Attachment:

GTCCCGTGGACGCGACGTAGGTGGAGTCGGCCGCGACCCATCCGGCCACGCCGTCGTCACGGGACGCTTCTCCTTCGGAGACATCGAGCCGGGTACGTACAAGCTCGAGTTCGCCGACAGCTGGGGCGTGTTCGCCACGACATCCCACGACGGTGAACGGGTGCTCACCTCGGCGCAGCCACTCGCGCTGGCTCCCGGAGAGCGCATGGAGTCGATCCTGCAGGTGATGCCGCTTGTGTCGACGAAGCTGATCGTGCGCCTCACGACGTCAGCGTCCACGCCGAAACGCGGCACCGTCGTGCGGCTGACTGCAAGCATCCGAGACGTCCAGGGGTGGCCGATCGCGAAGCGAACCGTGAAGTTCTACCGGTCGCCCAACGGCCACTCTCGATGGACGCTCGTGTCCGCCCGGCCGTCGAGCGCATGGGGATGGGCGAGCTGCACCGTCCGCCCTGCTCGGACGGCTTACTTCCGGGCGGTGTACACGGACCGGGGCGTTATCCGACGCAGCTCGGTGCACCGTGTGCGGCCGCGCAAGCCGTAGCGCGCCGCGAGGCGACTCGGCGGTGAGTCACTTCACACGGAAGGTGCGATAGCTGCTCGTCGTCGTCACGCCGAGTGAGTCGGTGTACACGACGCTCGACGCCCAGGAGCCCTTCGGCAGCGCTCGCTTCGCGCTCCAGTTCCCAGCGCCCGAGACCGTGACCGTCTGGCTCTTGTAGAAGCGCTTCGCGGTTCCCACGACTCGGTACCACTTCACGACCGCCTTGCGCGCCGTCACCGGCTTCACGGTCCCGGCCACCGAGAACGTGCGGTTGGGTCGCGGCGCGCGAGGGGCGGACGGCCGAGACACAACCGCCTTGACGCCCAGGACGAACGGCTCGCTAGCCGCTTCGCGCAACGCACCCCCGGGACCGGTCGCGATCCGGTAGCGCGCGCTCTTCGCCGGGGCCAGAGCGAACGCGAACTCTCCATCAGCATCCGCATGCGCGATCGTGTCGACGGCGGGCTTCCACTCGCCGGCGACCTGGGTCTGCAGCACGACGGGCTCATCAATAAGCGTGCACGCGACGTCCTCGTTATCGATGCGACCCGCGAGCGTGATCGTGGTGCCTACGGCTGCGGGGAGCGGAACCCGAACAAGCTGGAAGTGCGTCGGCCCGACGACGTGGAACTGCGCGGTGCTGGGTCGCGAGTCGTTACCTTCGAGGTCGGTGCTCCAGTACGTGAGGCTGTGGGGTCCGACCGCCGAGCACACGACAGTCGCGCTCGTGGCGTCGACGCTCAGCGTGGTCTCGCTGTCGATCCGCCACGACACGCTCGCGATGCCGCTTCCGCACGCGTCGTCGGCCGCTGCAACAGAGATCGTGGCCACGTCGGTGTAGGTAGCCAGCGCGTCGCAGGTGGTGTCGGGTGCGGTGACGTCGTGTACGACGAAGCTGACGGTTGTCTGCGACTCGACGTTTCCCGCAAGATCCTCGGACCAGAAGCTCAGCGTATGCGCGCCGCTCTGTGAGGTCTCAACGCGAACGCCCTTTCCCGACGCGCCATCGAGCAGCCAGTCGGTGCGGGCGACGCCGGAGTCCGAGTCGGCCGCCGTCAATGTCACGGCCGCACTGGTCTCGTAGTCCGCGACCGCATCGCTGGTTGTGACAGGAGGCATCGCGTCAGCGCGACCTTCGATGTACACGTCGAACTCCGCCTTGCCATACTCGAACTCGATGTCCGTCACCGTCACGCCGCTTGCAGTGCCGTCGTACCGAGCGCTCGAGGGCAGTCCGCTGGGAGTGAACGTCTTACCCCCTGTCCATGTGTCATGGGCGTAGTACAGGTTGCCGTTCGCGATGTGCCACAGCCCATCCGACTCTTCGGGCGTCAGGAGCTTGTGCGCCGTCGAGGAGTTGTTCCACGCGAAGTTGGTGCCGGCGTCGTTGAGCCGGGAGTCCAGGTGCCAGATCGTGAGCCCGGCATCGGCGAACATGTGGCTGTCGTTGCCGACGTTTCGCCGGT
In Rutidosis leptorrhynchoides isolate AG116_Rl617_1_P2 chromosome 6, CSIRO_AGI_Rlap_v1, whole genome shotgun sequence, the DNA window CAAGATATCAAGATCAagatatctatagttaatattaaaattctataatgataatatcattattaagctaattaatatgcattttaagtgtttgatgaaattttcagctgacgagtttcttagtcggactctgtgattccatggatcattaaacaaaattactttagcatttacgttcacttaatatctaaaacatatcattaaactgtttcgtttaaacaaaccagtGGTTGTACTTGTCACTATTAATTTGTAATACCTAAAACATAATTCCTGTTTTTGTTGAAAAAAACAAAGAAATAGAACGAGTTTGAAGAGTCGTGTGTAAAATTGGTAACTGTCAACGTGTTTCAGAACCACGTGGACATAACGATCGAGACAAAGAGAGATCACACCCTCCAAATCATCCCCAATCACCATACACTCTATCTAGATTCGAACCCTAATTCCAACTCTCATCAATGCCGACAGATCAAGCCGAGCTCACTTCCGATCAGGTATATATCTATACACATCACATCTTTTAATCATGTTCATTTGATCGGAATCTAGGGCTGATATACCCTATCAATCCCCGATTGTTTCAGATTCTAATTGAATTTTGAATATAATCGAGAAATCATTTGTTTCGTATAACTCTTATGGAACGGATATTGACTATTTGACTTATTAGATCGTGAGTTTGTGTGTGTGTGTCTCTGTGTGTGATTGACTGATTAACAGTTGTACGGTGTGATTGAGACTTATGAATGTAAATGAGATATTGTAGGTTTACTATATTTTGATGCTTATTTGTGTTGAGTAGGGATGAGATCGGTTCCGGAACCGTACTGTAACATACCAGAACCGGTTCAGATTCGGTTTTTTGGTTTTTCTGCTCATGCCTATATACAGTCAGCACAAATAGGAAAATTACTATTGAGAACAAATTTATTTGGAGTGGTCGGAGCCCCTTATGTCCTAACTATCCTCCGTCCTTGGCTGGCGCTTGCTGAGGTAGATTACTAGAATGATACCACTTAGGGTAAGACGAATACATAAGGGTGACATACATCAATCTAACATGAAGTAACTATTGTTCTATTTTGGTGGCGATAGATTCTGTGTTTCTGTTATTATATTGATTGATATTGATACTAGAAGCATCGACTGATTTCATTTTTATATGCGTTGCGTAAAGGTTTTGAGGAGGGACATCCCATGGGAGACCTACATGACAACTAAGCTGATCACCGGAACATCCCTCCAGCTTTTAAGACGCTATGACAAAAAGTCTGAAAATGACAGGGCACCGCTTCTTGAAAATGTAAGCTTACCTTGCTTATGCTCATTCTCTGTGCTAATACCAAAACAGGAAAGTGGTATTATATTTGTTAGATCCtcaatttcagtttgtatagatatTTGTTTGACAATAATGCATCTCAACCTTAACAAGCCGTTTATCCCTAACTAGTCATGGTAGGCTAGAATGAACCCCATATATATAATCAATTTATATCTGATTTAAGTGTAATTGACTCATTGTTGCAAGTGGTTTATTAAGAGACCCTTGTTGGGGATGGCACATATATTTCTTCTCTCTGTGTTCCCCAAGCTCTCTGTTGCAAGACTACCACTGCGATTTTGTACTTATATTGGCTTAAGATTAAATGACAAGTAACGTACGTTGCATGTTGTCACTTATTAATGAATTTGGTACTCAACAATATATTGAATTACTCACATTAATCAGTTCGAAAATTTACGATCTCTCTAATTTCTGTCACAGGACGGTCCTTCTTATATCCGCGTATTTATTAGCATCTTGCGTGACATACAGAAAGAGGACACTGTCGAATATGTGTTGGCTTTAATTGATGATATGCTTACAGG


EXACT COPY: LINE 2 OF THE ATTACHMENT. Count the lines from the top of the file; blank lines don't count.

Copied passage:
In Rutidosis leptorrhynchoides isolate AG116_Rl617_1_P2 chromosome 6, CSIRO_AGI_Rlap_v1, whole genome shotgun sequence, the DNA window CAAGATATCAAGATCAagatatctatagttaatattaaaattctataatgataatatcattattaagctaattaatatgcattttaagtgtttgatgaaattttcagctgacgagtttcttagtcggactctgtgattccatggatcattaaacaaaattactttagcatttacgttcacttaatatctaaaacatatcattaaactgtttcgtttaaacaaaccagtGGTTGTACTTGTCACTATTAATTTGTAATACCTAAAACATAATTCCTGTTTTTGTTGAAAAAAACAAAGAAATAGAACGAGTTTGAAGAGTCGTGTGTAAAATTGGTAACTGTCAACGTGTTTCAGAACCACGTGGACATAACGATCGAGACAAAGAGAGATCACACCCTCCAAATCATCCCCAATCACCATACACTCTATCTAGATTCGAACCCTAATTCCAACTCTCATCAATGCCGACAGATCAAGCCGAGCTCACTTCCGATCAGGTATATATCTATACACATCACATCTTTTAATCATGTTCATTTGATCGGAATCTAGGGCTGATATACCCTATCAATCCCCGATTGTTTCAGATTCTAATTGAATTTTGAATATAATCGAGAAATCATTTGTTTCGTATAACTCTTATGGAACGGATATTGACTATTTGACTTATTAGATCGTGAGTTTGTGTGTGTGTGTCTCTGTGTGTGATTGACTGATTAACAGTTGTACGGTGTGATTGAGACTTATGAATGTAAATGAGATATTGTAGGTTTACTATATTTTGATGCTTATTTGTGTTGAGTAGGGATGAGATCGGTTCCGGAACCGTACTGTAACATACCAGAACCGGTTCAGATTCGGTTTTTTGGTTTTTCTGCTCATGCCTATATACAGTCAGCACAAATAGGAAAATTACTATTGAGAACAAATTTATTTGGAGTGGTCGGAGCCCCTTATGTCCTAACTATCCTCCGTCCTTGGCTGGCGCTTGCTGAGGTAGATTACTAGAATGATACCACTTAGGGTAAGACGAATACATAAGGGTGACATACATCAATCTAACATGAAGTAACTATTGTTCTATTTTGGTGGCGATAGATTCTGTGTTTCTGTTATTATATTGATTGATATTGATACTAGAAGCATCGACTGATTTCATTTTTATATGCGTTGCGTAAAGGTTTTGAGGAGGGACATCCCATGGGAGACCTACATGACAACTAAGCTGATCACCGGAACATCCCTCCAGCTTTTAAGACGCTATGACAAAAAGTCTGAAAATGACAGGGCACCGCTTCTTGAAAATGTAAGCTTACCTTGCTTATGCTCATTCTCTGTGCTAATACCAAAACAGGAAAGTGGTATTATATTTGTTAGATCCtcaatttcagtttgtatagatatTTGTTTGACAATAATGCATCTCAACCTTAACAAGCCGTTTATCCCTAACTAGTCATGGTAGGCTAGAATGAACCCCATATATATAATCAATTTATATCTGATTTAAGTGTAATTGACTCATTGTTGCAAGTGGTTTATTAAGAGACCCTTGTTGGGGATGGCACATATATTTCTTCTCTCTGTGTTCCCCAAGCTCTCTGTTGCAAGACTACCACTGCGATTTTGTACTTATATTGGCTTAAGATTAAATGACAAGTAACGTACGTTGCATGTTGTCACTTATTAATGAATTTGGTACTCAACAATATATTGAATTACTCACATTAATCAGTTCGAAAATTTACGATCTCTCTAATTTCTGTCACAGGACGGTCCTTCTTATATCCGCGTATTTATTAGCATCTTGCGTGACATACAGAAAGAGGACACTGTCGAATATGTGTTGGCTTTAATTGATGATATGCTTACAGG